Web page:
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For SEC football, COVID-19 is growing more difficult to handle
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For SEC football, COVID-19 is growing more difficult to handle

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Arkansas football coach Sam Pittman tested positive for COVID-19. He'll miss Saturday's game at Florida. A Mississippi State outbreak has forced postponement of its game with Auburn, which announced Tuesday a pause in activities after nine positive tests.

Late Tuesday afternoon news broke that Saturday's Alabama-LSU and Texas A&M-Tennessee games are being postponed. Another coronavirus surge has hit the LSU roster. Texas A&M had already announced it was halting football activities because of a COVID-19 outbreak.

The pandemic is getting worse, not better.

Kentucky is not without issues. UK coach Mark Stoops admitted Monday he is down three offensive coaches. While saying he couldn't go into specifics, Stoops admitted COVID-19 is a program problem.

"It's not out of control," said the coach, whose team plays host to Vanderbilt on Saturday. "Let's hope it stays that way."

Will the SEC make it to the Dec. 19 championship game?

"I don't think at this point it's going to shut down," the SEC Network's Paul Finebaum said Tuesday on ESPN after speaking with

Commissioner Greg Sankey on Monday night: "But we know the reality of the situation. The numbers get worse by the day. They're rising exponentially."

There's no immediate end in sight. Yes, Pfizer announced Monday that early trials for its vaccine have shown to be 90% effective. It may be April, however, before the vaccine is widely distributed. Meanwhile, with COVID-19 numbers rising, health experts are predicting some rough winter months.

"There isn't much we can do to prevent what we think is going to be about 2,200 deaths a day by Jan. 1," Dr. Vin Gupta, a pulmonologist and an affiliate assistant professor at University of Washington Medicine in Seattle, told NBC News.

There's a mental cost to the virus, as well. Consider that players and coaches have had their routines disrupted, are being tested repeatedly, are forced to watch where they go, what they do, who they come in contact with for fear of contracting the virus.

A normal college football season can be a long, hard slog. This year, the SEC has added a 10-game conference-only schedule to go along with the COVID fight. That's a double grind.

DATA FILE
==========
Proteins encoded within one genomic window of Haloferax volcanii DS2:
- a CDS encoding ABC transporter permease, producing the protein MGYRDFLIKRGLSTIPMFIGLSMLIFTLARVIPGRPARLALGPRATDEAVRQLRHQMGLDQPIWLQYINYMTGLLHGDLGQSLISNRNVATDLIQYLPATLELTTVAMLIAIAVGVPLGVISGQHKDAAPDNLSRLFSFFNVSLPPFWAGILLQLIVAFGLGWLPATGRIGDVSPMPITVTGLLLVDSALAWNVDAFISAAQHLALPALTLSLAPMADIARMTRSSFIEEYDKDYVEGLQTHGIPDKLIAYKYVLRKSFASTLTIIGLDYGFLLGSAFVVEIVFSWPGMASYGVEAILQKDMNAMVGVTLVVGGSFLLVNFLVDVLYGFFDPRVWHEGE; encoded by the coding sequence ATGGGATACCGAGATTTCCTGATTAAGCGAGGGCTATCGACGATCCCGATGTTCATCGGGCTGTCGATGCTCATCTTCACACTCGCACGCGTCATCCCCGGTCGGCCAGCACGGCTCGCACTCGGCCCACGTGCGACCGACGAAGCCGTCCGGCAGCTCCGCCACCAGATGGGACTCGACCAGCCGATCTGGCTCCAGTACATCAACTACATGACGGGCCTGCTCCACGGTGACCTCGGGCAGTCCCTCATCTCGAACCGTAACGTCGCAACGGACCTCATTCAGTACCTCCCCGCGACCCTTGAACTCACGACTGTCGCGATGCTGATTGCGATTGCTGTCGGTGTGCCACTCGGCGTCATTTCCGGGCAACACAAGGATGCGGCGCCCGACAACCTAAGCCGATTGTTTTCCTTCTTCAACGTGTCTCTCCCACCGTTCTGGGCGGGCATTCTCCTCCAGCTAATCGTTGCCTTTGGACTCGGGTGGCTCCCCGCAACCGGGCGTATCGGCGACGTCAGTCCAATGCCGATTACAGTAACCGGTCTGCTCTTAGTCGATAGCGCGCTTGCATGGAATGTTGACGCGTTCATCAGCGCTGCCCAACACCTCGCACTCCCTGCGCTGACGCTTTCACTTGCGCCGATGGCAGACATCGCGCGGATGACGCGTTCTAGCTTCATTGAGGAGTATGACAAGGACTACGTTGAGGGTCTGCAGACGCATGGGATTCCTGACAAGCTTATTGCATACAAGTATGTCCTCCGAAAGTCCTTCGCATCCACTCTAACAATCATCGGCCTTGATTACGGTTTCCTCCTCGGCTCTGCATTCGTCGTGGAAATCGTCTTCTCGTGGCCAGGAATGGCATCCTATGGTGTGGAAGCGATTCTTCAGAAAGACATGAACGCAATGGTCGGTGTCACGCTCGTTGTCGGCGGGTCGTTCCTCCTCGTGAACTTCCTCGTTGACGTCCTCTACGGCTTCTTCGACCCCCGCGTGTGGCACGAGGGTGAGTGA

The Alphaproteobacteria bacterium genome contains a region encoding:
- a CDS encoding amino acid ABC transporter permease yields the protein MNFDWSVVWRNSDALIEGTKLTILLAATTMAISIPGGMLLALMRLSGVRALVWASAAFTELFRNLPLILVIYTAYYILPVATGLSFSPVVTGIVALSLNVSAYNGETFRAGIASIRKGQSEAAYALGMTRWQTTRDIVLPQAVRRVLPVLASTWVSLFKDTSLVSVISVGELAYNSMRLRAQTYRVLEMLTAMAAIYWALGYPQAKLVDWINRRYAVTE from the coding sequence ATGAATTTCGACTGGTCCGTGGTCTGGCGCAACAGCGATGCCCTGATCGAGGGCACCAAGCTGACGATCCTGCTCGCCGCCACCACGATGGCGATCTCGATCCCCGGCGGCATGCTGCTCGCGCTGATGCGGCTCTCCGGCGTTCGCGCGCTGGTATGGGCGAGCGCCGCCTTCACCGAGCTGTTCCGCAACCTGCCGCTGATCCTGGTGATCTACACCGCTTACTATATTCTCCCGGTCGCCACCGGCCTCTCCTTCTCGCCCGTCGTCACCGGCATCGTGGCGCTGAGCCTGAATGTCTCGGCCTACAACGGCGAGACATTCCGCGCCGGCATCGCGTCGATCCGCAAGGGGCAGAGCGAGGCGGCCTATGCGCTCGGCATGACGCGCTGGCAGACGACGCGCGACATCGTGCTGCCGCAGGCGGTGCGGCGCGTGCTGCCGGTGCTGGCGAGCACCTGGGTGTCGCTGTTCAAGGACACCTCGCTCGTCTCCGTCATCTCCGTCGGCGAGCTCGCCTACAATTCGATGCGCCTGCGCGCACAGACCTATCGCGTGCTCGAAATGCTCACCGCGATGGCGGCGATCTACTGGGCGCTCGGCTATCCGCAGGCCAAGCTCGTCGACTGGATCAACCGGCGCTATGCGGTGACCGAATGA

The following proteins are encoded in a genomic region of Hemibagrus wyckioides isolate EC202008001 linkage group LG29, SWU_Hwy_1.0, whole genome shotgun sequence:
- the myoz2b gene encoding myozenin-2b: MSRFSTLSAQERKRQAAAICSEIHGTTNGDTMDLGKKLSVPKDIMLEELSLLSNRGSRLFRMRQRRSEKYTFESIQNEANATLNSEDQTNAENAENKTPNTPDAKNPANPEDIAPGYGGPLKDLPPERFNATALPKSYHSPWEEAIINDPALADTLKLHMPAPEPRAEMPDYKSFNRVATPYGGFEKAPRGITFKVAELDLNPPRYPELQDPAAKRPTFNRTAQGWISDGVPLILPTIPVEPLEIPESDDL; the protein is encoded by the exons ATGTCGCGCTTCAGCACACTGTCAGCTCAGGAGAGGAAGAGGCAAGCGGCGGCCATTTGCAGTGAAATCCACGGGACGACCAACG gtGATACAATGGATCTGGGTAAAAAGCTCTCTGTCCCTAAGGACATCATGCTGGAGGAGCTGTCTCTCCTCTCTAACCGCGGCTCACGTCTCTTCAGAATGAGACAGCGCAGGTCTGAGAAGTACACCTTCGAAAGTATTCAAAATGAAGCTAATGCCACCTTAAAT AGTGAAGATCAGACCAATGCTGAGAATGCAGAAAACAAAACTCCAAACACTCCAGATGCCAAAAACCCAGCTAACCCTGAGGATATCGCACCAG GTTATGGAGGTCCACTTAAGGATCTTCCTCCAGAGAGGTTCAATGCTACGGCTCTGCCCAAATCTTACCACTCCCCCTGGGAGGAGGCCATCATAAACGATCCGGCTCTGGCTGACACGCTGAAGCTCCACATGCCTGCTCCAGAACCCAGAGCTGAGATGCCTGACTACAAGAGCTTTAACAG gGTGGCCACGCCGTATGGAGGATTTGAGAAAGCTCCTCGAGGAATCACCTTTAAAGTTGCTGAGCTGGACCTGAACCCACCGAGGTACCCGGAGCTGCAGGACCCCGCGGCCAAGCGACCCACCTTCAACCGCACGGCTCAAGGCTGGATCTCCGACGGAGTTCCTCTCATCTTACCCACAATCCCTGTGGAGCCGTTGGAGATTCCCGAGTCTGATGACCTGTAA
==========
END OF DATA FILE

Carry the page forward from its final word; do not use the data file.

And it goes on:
"It is definitely different,' Stoops said Monday. "I feel like we are holding up fine. It is definitely different. I feel like the difference is, again, the work that we put in(to) relationships with our players and we are not able to do that as well. I am not able to communicate in a small room with them as often as I normally would for COVID restrictions and not wanting to spread the virus."

Team-building exercises, something Stoops has stressed, have taken a hit. For example: Before COVID-19, a player would be assigned to have dinner with another player he did not know well. The goal is to foster relationships through all cross sections of the team. With COVID-19 going on, that's been more difficult to accomplish.

"We have worked extremely hard in the past, (coaches) spending time with our players on Wednesdays, just have them over to their house or take them to dinner and really try to spend quality time with their players," Stoops said. "We are not able to do that. It is tough. We have done that once, when normally we would do that every Wednesday."

Luckily, Kentucky is coming off a bye week. A needed "physical and mental break," Stoops called it. But the Cats are a disappointing 2-4 with four games remaining, including two particularly tough ones — at SEC West leader Alabama on Nov. 21; at SEC East leader Florida on Nov. 28.

It's not just Kentucky. Across the SEC, you have to wonder about the players' health and mental state heading into the final weeks of the regular season. If they get to finish the season, that is.

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